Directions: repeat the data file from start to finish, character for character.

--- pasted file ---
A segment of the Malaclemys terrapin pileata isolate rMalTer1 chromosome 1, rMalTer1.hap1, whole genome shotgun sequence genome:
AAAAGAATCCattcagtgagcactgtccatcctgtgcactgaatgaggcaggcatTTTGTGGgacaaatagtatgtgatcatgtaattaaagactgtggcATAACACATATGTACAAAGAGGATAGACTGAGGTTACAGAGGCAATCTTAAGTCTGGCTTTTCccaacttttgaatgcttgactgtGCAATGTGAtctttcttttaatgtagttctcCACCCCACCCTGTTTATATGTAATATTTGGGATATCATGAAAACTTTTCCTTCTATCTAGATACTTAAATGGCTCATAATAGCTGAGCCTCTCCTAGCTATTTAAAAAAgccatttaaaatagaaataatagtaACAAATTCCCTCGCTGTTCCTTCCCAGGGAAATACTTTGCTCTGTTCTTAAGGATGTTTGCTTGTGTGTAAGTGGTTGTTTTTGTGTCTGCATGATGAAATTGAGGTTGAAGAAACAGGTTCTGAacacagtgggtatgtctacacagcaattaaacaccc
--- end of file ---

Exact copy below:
A segment of the Malaclemys terrapin pileata isolate rMalTer1 chromosome 1, rMalTer1.hap1, whole genome shotgun sequence genome:
AAAAGAATCCattcagtgagcactgtccatcctgtgcactgaatgaggcaggcatTTTGTGGgacaaatagtatgtgatcatgtaattaaagactgtggcATAACACATATGTACAAAGAGGATAGACTGAGGTTACAGAGGCAATCTTAAGTCTGGCTTTTCccaacttttgaatgcttgactgtGCAATGTGAtctttcttttaatgtagttctcCACCCCACCCTGTTTATATGTAATATTTGGGATATCATGAAAACTTTTCCTTCTATCTAGATACTTAAATGGCTCATAATAGCTGAGCCTCTCCTAGCTATTTAAAAAAgccatttaaaatagaaataatagtaACAAATTCCCTCGCTGTTCCTTCCCAGGGAAATACTTTGCTCTGTTCTTAAGGATGTTTGCTTGTGTGTAAGTGGTTGTTTTTGTGTCTGCATGATGAAATTGAGGTTGAAGAAACAGGTTCTGAacacagtgggtatgtctacacagcaattaaacaccc